Electroplating - A Brief Guide

What is electroplating?

Electroplating, commonly referred to as electrodeposition, is the process of depositing a layer of metal onto an existing metal object for the purpose of changing the surface characteristics. It is performed using a plating solution that contains real precious metal particles that bond and deposit onto the surface of the item which is being plated. 

Reasons for electroplating a surface might include - providing weather-proofing or protection against corrosion, strengthening a surface to stand up to more wear and tear, or improving the appearance of a surface to make it more appealing. 

To give an example of functional electroplating - metal plating is widely used in dentistry in a whole host of applications such as protecting dental devices and tools from corrosion. Plating with antimicrobial metals is the most sterile choice for dental equipment and offers the best protection against infections when performing dental procedures. Electroplating is even used in the process of creating dental implants, crowns, and bridges due to the durability of the metals used.  

A variety of finishes that are commonly used for aesthetic purposes include - 24k gold, silver, rhodium, rose gold, and platinum, whilst gold especially, is also used regularly for functional reasons. On the other hand, a metal such as zinc provides fantastic protection against rust on surfaces frequently exposed to the elements. 

Electroplating is used on metal surfaces via two main routes. In this article, we will explore the main methods of application.

Gold plating solution in a bottle next to coin being gold plated via pen plating technique

Brush Plating

iPhone being gold plated via a brush plating probe with swabbing wrapped around the tip

The brush plating method consists of effectively ‘painting’ your plating solution over an item using a plating probe that has been prepared with a swab, working on just one bit of the surface at a time.

Brush plating is the quickest method to set up, but plating can take longer, and care is needed to avoid imperfections in the plated surface. It is best to experiment with a few practice pieces before starting an important project.

Tank Plating

Gold plated iPhone in the process of electroplating via a plating tank

Tank plating is another popular method of electroplating. This method consists of  submerging the entire metal item to be plated in an appropriately sized tank that has been prepared with metal anodes (sheets) and your chosen plating solution. The entire item is plated simultaneously as you lower the item into the solution, usually on a copper wire. Since there is no handling of the item, items come out more evenly plated in thickness and a flawless finish is easier to achieve.

To achieve a good result when tank plating, you must begin by working out the surface area of your item but there are many online surface area calculators which can be employed to make this task easier.

Pen Plating

Two pence coin half copper, half gold plated via a pen plating probe with nib attached

You may have heard of pen plating- this is a form of brush plating, only it works on a smaller scale. With this method, a plating probe is primed with a plating nib and this is used to ‘paint’ over the item much the same as when brush plating. Pen plating is popularly used for intricate and finely detailed items as the plating nib offers more control than using a swab.

Our 10A SmartAmp Plating Machine can do all of these processes and features in many of our electroplating kits.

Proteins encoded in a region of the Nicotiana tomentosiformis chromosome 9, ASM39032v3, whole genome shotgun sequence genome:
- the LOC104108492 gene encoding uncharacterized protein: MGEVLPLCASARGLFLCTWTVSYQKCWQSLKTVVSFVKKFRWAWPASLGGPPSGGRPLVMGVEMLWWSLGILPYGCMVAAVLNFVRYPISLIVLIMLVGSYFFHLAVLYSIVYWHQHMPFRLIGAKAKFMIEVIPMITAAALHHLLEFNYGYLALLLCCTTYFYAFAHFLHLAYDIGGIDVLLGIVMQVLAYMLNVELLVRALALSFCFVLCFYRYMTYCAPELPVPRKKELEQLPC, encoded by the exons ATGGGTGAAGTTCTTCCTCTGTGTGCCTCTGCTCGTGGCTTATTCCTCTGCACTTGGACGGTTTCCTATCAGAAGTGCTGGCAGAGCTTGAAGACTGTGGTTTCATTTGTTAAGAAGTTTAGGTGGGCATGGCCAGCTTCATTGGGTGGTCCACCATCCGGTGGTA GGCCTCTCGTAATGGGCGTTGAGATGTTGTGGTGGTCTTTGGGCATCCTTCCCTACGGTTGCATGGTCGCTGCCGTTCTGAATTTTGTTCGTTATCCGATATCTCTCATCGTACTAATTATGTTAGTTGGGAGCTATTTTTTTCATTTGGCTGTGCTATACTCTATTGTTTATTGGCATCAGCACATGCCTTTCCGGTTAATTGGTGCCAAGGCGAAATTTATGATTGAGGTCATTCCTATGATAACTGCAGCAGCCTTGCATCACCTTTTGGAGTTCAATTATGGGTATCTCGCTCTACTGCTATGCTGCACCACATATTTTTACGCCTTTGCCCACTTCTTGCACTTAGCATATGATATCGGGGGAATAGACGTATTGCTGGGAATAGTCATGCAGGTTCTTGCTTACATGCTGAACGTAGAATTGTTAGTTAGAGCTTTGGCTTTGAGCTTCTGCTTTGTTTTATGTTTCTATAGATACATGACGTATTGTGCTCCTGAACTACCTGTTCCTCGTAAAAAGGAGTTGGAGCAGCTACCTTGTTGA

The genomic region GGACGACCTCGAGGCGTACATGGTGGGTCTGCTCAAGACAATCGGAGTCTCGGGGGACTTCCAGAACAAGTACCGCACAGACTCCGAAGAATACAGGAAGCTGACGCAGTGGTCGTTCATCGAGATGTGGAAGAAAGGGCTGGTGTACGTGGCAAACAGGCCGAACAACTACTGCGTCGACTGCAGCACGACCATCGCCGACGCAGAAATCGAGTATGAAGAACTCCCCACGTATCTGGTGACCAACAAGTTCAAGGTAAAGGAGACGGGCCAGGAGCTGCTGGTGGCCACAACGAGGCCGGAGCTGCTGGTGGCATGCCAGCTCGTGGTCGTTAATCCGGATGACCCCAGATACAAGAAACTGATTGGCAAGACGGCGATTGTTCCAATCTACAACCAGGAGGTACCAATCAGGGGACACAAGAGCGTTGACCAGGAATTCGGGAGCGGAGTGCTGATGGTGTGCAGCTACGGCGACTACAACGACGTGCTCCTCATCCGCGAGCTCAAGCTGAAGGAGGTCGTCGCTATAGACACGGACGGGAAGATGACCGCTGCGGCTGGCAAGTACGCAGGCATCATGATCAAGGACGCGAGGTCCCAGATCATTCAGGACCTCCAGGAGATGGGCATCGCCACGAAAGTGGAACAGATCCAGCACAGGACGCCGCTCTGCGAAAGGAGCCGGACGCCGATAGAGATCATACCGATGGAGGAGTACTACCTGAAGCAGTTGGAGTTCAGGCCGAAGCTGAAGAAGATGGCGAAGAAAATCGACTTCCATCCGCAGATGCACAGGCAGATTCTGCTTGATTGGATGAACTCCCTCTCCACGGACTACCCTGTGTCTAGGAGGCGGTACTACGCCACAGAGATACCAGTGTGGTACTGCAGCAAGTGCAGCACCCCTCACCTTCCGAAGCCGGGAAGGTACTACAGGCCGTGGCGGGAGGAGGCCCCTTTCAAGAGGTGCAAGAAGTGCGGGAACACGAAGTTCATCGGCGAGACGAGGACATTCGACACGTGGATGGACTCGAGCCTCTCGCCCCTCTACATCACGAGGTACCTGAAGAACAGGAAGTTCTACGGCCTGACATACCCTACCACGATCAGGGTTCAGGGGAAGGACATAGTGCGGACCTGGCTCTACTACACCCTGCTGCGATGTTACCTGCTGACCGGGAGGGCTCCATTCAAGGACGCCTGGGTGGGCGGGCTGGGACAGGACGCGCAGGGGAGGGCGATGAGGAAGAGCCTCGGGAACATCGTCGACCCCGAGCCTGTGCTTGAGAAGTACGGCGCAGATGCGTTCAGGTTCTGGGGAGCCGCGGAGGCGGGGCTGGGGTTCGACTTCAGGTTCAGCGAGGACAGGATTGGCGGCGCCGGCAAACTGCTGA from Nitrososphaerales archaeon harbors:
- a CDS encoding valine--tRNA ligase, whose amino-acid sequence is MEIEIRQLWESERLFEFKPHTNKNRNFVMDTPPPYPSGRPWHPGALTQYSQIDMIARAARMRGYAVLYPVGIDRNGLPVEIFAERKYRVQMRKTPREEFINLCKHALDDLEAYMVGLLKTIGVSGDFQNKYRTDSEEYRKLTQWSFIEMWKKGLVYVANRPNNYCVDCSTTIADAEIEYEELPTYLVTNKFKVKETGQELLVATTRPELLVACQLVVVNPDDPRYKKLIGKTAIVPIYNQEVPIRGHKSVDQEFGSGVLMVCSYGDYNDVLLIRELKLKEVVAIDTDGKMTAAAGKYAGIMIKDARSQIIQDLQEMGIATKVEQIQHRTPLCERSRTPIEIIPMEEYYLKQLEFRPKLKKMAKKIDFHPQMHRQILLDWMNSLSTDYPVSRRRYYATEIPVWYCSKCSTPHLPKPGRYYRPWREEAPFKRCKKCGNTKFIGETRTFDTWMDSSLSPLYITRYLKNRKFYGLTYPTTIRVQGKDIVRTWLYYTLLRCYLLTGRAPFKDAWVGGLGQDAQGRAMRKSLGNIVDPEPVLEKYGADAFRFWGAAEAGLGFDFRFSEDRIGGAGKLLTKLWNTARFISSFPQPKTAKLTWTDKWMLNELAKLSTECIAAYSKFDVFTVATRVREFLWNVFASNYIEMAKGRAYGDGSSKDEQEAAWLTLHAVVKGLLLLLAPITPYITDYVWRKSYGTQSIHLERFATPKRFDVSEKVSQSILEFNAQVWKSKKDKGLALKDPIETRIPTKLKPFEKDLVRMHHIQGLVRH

Which electroplating method should I use?

As you can see, electroplating has lots of uses, both decorative and functional.

Electroplating is usually performed via tank plating when items are larger or to allow the plating of more items in one go. This method consists of a more expensive initial set-up but depending on the types of jobs that need to be completed, can often be the most time-saving and cost-effective method of plating overall. Results can be guaranteed to be of a high-quality without imperfections, as the whole item is submerged in plating solution, ensuring that every inch of the surface is plated smoothly and equally.

Brush plating allows you to be set up and ready to go quickly, but whilst it is more than possible to achieve results of the same quality produced by tank plating, care must be taken to ensure that all areas of a surface are brushed evenly to avoid imperfections. This method is ideal for small to medium-sized objects and platers with a smaller workload, as each item must be plated individually.

Pen plating is designed for use on smaller objects and is especially helpful when plating detailed areas as fine control can be exerted. 

Whatever the reason for your endeavors in electroplating, we can supply you with all of the equipment needed to best suit your situation and achieve great results. Many of our kits provide the option for all of the above methods, allowing you to select the most appropriate method for each project that you do. Alternatively, if you are looking to buy a kit specifically designed for brush or pen plating, we also have you covered! 

Why not visit our shop to take a look at the options?

Further reading

Check out our article The Great Plate Debate for more details on brush plating and tank plating.

If you would like to learn about plating non-conductive surfaces such as plastic or organic materials, please see our article: Electroforming - A Brief Guide.

We Accept

Visa, Mastercard, Discover, American ExpressPayPal


Suppliers of electroplating and electroforming kits and chemicals. Large range of tank, brush, pen plating kits, precious metal finishes and plating accessories.

Contact Us

Gold Solutions Plating
Unit 3, Pier Road Ind. Estate
Pier Approach Road
Kent  ME7 1RZ

Phone: 01634 788385

Email: enquiries@gsplating.co.uk